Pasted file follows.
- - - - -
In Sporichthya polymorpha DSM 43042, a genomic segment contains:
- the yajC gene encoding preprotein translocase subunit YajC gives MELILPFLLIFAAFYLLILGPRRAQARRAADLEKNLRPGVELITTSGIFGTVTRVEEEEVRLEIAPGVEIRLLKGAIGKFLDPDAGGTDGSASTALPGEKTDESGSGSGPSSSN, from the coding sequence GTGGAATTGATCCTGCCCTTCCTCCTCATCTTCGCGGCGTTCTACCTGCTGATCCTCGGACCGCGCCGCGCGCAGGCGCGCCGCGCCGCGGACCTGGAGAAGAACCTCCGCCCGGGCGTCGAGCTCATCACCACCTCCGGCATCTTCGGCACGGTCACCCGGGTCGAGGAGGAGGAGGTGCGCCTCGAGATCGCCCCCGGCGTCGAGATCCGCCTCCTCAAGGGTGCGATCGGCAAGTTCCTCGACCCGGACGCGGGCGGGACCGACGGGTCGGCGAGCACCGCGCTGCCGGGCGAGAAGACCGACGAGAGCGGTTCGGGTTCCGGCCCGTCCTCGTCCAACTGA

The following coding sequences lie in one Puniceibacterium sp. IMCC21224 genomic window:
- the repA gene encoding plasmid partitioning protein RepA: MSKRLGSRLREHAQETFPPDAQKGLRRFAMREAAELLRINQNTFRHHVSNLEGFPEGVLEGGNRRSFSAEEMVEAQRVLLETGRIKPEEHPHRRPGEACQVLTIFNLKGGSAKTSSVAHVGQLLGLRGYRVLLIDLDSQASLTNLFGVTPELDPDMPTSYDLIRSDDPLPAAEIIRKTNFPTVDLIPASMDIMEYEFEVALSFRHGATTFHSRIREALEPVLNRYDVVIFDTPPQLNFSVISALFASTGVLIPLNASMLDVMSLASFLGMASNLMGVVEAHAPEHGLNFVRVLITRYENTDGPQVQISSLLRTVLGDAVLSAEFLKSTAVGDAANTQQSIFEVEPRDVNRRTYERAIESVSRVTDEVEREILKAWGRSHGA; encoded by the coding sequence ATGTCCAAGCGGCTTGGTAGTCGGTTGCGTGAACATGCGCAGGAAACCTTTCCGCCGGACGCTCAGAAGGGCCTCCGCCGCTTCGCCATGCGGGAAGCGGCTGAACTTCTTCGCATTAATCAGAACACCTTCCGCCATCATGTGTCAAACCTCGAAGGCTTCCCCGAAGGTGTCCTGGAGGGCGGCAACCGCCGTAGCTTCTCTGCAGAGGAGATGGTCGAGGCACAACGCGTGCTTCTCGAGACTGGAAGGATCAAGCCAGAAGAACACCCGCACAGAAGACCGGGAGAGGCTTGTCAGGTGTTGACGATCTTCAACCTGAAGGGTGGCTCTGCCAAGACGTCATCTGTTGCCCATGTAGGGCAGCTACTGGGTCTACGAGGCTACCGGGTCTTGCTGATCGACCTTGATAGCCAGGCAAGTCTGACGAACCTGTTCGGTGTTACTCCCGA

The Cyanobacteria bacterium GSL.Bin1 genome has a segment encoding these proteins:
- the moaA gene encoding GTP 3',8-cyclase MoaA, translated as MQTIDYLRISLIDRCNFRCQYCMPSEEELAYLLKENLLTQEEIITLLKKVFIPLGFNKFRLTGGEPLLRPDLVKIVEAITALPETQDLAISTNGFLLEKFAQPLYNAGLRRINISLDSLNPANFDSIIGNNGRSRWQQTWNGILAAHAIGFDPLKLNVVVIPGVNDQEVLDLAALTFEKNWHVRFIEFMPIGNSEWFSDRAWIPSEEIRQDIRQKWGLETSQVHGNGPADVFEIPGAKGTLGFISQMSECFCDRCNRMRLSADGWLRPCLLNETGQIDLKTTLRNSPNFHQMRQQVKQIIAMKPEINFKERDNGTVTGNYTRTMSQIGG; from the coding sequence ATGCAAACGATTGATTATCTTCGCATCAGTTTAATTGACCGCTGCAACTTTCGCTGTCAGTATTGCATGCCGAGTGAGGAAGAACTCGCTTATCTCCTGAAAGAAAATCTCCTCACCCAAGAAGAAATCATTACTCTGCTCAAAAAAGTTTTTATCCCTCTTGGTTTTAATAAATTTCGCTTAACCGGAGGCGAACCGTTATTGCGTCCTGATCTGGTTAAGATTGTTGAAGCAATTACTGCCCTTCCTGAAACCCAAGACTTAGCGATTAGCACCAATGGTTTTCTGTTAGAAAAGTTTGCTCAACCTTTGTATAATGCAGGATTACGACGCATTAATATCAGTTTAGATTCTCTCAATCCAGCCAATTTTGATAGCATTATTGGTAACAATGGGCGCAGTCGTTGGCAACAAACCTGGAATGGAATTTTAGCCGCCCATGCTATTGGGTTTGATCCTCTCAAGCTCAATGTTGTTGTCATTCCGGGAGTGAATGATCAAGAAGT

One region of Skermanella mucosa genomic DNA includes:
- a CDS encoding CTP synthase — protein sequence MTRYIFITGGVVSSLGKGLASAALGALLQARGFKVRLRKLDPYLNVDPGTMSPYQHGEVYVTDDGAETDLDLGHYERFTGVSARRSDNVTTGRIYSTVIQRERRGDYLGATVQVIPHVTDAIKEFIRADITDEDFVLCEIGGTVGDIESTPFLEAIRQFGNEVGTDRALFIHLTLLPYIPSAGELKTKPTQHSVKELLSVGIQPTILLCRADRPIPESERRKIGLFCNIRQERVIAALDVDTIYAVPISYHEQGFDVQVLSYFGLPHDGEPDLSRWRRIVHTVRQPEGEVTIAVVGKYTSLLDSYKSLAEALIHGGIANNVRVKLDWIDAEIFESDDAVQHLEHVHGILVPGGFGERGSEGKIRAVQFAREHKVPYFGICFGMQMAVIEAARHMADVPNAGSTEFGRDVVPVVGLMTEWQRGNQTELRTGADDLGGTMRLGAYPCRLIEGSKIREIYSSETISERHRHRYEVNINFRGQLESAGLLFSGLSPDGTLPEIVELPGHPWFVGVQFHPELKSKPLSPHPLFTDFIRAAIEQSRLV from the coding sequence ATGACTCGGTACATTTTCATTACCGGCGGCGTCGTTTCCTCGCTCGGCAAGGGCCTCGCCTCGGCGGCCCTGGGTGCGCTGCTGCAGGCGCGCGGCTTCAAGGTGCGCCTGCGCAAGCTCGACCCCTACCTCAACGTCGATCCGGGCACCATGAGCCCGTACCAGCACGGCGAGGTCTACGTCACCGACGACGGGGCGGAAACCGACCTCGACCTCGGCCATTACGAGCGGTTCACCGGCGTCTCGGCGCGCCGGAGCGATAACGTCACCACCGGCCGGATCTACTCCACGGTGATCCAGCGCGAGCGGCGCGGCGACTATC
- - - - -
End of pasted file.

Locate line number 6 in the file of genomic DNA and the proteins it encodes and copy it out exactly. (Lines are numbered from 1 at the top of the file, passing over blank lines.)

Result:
- the moaA gene encoding GTP 3',8-cyclase MoaA, translated as MQTIDYLRISLIDRCNFRCQYCMPSEEELAYLLKENLLTQEEIITLLKKVFIPLGFNKFRLTGGEPLLRPDLVKIVEAITALPETQDLAISTNGFLLEKFAQPLYNAGLRRINISLDSLNPANFDSIIGNNGRSRWQQTWNGILAAHAIGFDPLKLNVVVIPGVNDQEVLDLAALTFEKNWHVRFIEFMPIGNSEWFSDRAWIPSEEIRQDIRQKWGLETSQVHGNGPADVFEIPGAKGTLGFISQMSECFCDRCNRMRLSADGWLRPCLLNETGQIDLKTTLRNSPNFHQMRQQVKQIIAMKPEINFKERDNGTVTGNYTRTMSQIGG; from the coding sequence ATGCAAACGATTGATTATCTTCGCATCAGTTTAATTGACCGCTGCAACTTTCGCTGTCAGTATTGCATGCCGAGTGAGGAAGAACTCGCTTATCTCCTGAAAGAAAATCTCCTCACCCAAGAAGAAATCATTACTCTGCTCAAAAAAGTTTTTATCCCTCTTGGTTTTAATAAATTTCGCTTAACCGGAGGCGAACCGTTATTGCGTCCTGATCTGGTTAAGATTGTTGAAGCAATTACTGCCCTTCCTGAAACCCAAGACTTAGCGATTAGCACCAATGGTTTTCTGTTAGAAAAGTTTGCTCAACCTTTGTATAATGCAGGATTACGACGCATTAATATCAGTTTAGATTCTCTCAATCCAGCCAATTTTGATAGCATTATTGGTAACAATGGGCGCAGTCGTTGGCAACAAACCTGGAATGGAATTTTAGCCGCCCATGCTATTGGGTTTGATCCTCTCAAGCTCAATGTTGTTGTCATTCCGGGAGTGAATGATCAAGAAGT